Canada cruises past Norway
by Chris JUREWICZ|16 MAY 2024
photo: © International Ice Hockey Federation / Andrea Cardin
The Norwegians came close to making history on Thursday at the 2024 IIHF World Championship.

But it’s not the kind of history any team wants to make, with the Norwegians being held shotless against Canada through two periods. Norway did get six shots in the third, along with a goal, but still lost the game 4-1.

Thankfully for Norway, it was unable to beat or match the record for fewest shots, which was set in 2021 by Denmark in a game against Switzerland. The team’s first shot on Thursday came just under two minutes into the third period, with a large contingent at Prague Arena roaring in approval when the shot was posted on the scoreclock.

Moments later, Norway’s Stian Solberg finished a nice play on a 2-on-1 with Eirik Salsten for Norway’s first goal that made it 2-1 Canada. The score flattered the Norwegians, who were outshot 6-0 after the first and 21-0 after two periods. The final shots were 33-6.

"That’s one of the wildest games I’ve ever played in," said Canadian goaltender Nicolas Daws. "I don’t think I’ve played in a game where I haven’t had a shot until the third period. But it was fun. I think we played really well and the win is the most important thing."

Despite the minor scare for Canada with Solberg scoring to make it 2-1, Dylan Cozens restored his team’s two-goal lead later in the third while killing a penalty. After intercepting a Norwegian attempted pass at the Canadian blueline, Cozens skated in with Brandon Hagel on a 2-on-1. Rather than pass, Cozens kept it simple and fired a perfect shot blocker-side that beat Norway’s Henrik Haukelan, who was Norway’s best player in the game.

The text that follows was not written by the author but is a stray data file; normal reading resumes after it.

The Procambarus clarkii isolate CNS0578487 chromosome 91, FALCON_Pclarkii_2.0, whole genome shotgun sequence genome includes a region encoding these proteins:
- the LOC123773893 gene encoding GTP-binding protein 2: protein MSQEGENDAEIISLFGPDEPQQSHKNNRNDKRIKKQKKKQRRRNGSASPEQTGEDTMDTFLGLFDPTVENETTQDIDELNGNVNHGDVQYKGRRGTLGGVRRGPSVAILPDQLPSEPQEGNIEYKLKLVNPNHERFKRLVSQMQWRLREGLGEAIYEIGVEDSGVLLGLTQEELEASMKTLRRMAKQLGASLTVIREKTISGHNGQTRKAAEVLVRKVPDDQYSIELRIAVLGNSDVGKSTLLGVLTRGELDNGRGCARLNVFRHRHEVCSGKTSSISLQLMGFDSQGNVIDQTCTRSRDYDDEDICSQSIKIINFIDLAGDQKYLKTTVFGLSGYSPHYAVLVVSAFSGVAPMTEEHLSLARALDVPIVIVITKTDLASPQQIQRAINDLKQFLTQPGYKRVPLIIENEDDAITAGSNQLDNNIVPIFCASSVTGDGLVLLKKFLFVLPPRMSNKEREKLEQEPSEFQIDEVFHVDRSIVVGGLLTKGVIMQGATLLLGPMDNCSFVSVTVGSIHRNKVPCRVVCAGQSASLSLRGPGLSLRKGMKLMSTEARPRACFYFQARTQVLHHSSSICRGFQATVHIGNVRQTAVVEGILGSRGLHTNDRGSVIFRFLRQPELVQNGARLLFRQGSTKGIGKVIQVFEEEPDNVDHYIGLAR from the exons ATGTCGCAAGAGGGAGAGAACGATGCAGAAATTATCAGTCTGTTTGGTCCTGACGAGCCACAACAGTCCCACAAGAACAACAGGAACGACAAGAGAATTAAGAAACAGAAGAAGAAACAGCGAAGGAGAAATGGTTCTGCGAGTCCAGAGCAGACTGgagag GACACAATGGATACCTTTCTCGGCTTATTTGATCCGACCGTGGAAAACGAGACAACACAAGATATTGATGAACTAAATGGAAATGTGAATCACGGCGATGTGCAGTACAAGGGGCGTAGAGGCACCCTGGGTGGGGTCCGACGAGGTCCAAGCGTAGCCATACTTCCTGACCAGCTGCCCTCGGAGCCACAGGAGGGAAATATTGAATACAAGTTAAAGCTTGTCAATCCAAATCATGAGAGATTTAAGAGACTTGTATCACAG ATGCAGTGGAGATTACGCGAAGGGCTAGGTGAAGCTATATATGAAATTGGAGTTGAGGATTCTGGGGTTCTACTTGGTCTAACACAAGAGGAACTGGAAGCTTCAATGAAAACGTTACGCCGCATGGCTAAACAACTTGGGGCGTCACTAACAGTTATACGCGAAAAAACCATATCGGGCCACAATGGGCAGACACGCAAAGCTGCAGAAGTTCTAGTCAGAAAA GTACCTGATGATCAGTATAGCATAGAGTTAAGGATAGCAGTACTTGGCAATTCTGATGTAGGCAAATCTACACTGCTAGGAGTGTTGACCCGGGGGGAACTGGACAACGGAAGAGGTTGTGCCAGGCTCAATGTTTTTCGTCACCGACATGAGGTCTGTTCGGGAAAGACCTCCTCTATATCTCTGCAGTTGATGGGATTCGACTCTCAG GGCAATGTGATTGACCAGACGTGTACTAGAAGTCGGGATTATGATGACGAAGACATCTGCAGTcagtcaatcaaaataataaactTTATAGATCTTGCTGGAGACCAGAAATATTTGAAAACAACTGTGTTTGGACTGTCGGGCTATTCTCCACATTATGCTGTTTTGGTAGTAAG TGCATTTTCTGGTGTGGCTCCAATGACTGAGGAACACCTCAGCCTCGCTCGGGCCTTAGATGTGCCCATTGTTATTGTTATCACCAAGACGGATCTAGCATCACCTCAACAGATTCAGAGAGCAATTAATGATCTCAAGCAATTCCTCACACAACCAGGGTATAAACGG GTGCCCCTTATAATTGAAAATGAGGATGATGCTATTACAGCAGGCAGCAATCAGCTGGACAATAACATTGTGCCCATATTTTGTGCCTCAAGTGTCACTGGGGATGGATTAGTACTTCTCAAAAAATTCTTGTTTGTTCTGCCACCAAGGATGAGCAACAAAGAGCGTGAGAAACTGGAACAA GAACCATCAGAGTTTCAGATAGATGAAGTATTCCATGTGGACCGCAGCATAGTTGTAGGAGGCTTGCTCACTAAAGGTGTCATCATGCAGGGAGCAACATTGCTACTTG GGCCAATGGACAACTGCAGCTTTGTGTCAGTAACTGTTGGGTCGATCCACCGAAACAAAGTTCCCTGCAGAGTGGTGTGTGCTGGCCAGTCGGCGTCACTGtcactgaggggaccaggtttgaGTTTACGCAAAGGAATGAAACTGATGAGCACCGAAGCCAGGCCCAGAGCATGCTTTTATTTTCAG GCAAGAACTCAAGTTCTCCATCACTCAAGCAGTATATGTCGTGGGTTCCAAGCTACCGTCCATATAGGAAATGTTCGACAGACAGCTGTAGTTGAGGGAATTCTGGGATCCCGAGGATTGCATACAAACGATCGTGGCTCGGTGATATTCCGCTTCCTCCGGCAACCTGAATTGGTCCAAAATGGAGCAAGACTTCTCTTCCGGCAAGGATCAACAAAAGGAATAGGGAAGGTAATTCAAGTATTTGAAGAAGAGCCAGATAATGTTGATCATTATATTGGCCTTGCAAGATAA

"I think we responded well," said Cozens, noting head coach Andre Tourigny challenged his players to rebound from a near-loss to Austria a day earlier. "The end of last game was pretty crazy and unacceptable by us to give up five goals like that. To come out and play and not allow a shot for that long, I think it was a great response by us."

Jared McCann scored into an empty net to conclude the scoring. Daws picked up an assist on McCann's goal.

Canada scored in each of the first two periods but weren’t able to build a big lead.

Brandon Tanev opened the scoring at 11:50 of the first when he passed the puck to Kaiden Guhle at the offensive blue line and then headed hard to the net, taking a return pass from Guhle and tipping the puck past Haukelan. It was Guhle’s fourth assist and fifth point at these Worlds and Tanev’s first goal wearing a Team Canada uniform (this is first appearance in an international event for Team Canada).

Andrew Mangiapane got his first goal of the tournament early in the second, when he was parked in the paint and re-directed a pass from Bowen Byram into the net, a play similar  to Canada’s first goal.

Haukelan kept his team in it with a number of marvelous saves, especially in a second period where the vast majority of the play was in the Norwegian end.

"Henrik is a great goalie, always playing well," said Norway's Solberg. "He’s been our best player this tournament and he’s our most important player. In this game too, he’s so important to us (and allowed) us to stay in this game for such a long time."

The closest Norway came to a shot on goal in the second was a point shot by Eskild Bakke Olsen, but it was going wide when Daws gloved it so didn’t register on the shot clock. Daws was playing his first game of the tournament and first for Canada since the 2020 IIHF World Junior Championship.

With the win, Canada is tied for first in Group A with Switzerland at 11 points, two ahead of Czechia. Canada faces stiff competition the rest of the preliminary round, with games against Finland, Switzerland and Czechia.

Canadian defender Owen Power says his team expects a tough game against the Finns. The rivalry between the two teams has been stoked in recent years as Canada and Finland have played for gold in three of the past four Worlds.

"They’re a really structured team," said Power. "They’re not going to give you much. We have to keep it simple and wear them down, not force anything, and take what they give us."

Norway, meanwhile, is tied with Denmark at three points and would need a miracle to qualify for the quarter-finals.